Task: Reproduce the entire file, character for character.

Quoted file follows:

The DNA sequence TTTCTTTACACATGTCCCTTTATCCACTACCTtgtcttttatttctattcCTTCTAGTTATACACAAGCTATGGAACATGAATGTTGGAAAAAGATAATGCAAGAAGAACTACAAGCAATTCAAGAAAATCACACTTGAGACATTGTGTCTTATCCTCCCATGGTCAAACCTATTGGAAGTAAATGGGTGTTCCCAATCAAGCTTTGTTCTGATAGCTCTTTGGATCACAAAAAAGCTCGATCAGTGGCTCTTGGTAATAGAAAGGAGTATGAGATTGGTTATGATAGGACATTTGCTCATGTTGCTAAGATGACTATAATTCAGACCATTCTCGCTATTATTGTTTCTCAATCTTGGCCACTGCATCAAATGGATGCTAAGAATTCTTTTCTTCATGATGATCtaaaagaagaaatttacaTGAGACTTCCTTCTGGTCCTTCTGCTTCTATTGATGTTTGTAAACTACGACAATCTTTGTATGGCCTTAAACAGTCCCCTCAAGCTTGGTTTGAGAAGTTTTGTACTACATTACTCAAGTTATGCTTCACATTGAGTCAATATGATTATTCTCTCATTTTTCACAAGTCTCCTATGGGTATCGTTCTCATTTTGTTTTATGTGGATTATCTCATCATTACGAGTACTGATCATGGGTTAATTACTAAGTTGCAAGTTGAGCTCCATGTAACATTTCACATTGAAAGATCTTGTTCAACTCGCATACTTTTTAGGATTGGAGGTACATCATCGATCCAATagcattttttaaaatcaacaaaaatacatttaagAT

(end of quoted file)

The DNA sequence TTTCTTTACACATGTCCCTTTATCCACTACCTtgtcttttatttctattcCTTCTAGTTATACACAAGCTATGGAACATGAATGTTGGAAAAAGATAATGCAAGAAGAACTACAAGCAATTCAAGAAAATCACACTTGAGACATTGTGTCTTATCCTCCCATGGTCAAACCTATTGGAAGTAAATGGGTGTTCCCAATCAAGCTTTGTTCTGATAGCTCTTTGGATCACAAAAAAGCTCGATCAGTGGCTCTTGGTAATAGAAAGGAGTATGAGATTGGTTATGATAGGACATTTGCTCATGTTGCTAAGATGACTATAATTCAGACCATTCTCGCTATTATTGTTTCTCAATCTTGGCCACTGCATCAAATGGATGCTAAGAATTCTTTTCTTCATGATGATCtaaaagaagaaatttacaTGAGACTTCCTTCTGGTCCTTCTGCTTCTATTGATGTTTGTAAACTACGACAATCTTTGTATGGCCTTAAACAGTCCCCTCAAGCTTGGTTTGAGAAGTTTTGTACTACATTACTCAAGTTATGCTTCACATTGAGTCAATATGATTATTCTCTCATTTTTCACAAGTCTCCTATGGGTATCGTTCTCATTTTGTTTTATGTGGATTATCTCATCATTACGAGTACTGATCATGGGTTAATTACTAAGTTGCAAGTTGAGCTCCATGTAACATTTCACATTGAAAGATCTTGTTCAACTCGCATACTTTTTAGGATTGGAGGTACATCATCGATCCAATagcattttttaaaatcaacaaaaatacatttaagAT